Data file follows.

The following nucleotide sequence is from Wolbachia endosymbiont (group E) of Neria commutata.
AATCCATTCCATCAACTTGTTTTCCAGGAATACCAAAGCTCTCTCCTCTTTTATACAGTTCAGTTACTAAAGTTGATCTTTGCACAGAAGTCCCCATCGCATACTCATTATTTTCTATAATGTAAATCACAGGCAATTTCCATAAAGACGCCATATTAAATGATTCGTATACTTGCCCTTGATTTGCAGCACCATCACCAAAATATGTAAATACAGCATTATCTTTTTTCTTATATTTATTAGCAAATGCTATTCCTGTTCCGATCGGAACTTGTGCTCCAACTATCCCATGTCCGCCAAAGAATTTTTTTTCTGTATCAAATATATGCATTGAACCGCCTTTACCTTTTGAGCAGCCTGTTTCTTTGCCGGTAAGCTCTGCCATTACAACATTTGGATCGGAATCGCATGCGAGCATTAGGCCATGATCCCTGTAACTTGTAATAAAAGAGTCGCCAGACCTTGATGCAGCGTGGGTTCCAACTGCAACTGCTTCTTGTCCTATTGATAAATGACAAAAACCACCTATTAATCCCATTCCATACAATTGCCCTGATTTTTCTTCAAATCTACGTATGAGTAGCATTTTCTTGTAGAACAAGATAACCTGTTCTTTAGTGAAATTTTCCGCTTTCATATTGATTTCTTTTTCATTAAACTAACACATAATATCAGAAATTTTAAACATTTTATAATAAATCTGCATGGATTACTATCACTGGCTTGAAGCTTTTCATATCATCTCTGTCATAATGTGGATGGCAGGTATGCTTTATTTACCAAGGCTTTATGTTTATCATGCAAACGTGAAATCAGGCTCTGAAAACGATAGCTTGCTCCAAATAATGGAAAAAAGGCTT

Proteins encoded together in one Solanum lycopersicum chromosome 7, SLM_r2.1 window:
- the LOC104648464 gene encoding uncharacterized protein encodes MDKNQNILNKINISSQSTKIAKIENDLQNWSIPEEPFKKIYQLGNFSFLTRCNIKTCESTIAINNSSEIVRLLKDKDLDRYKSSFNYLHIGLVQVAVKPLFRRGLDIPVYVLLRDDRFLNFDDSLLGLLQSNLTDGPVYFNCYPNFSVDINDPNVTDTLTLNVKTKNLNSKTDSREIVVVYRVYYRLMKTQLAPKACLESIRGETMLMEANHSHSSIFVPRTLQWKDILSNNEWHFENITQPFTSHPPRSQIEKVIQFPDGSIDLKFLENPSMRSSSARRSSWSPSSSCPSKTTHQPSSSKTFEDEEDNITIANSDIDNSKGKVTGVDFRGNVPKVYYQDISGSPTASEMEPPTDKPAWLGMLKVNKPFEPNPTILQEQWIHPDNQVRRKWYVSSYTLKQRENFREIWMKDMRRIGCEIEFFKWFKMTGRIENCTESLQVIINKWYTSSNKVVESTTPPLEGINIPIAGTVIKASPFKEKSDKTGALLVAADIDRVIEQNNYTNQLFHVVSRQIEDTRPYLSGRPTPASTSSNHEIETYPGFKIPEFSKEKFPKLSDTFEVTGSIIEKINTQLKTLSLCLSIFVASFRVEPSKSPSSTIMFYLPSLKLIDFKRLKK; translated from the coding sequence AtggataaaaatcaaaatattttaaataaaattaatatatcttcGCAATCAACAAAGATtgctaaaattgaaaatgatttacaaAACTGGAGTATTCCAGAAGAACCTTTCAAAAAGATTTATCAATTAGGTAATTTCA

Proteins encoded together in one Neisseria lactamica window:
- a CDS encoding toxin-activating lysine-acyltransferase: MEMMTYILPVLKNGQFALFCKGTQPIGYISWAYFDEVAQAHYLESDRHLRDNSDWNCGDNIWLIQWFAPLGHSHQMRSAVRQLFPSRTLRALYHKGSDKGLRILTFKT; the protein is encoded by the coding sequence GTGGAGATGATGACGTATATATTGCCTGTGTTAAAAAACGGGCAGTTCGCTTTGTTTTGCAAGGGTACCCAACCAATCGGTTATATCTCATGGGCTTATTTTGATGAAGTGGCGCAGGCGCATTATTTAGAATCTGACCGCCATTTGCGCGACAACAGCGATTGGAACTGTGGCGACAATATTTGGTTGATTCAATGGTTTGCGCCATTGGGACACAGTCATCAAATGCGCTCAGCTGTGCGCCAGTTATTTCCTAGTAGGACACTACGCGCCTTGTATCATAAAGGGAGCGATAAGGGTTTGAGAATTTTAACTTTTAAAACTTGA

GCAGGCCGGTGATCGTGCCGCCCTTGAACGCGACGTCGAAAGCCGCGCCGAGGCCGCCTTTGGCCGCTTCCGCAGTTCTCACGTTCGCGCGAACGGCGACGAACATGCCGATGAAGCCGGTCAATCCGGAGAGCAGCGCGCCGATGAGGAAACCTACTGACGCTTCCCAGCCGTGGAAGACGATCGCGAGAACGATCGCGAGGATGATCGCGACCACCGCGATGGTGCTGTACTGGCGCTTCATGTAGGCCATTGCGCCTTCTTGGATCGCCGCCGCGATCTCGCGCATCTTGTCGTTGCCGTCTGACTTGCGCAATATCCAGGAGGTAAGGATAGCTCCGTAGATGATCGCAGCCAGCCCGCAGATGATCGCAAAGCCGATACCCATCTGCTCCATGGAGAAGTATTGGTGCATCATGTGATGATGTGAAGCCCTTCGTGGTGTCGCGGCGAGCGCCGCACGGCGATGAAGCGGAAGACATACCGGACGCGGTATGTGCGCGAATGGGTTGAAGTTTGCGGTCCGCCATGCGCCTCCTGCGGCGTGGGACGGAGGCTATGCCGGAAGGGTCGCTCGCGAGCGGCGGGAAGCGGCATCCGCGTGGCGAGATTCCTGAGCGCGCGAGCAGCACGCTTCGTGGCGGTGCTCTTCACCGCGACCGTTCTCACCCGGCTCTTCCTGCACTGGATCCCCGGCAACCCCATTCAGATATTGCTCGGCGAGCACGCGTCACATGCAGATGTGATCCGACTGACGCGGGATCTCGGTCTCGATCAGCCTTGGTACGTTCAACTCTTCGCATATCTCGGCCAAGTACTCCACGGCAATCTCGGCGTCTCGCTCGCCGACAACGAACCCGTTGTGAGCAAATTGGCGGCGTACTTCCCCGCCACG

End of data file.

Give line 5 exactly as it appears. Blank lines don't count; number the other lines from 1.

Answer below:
Proteins encoded together in one Neisseria lactamica window: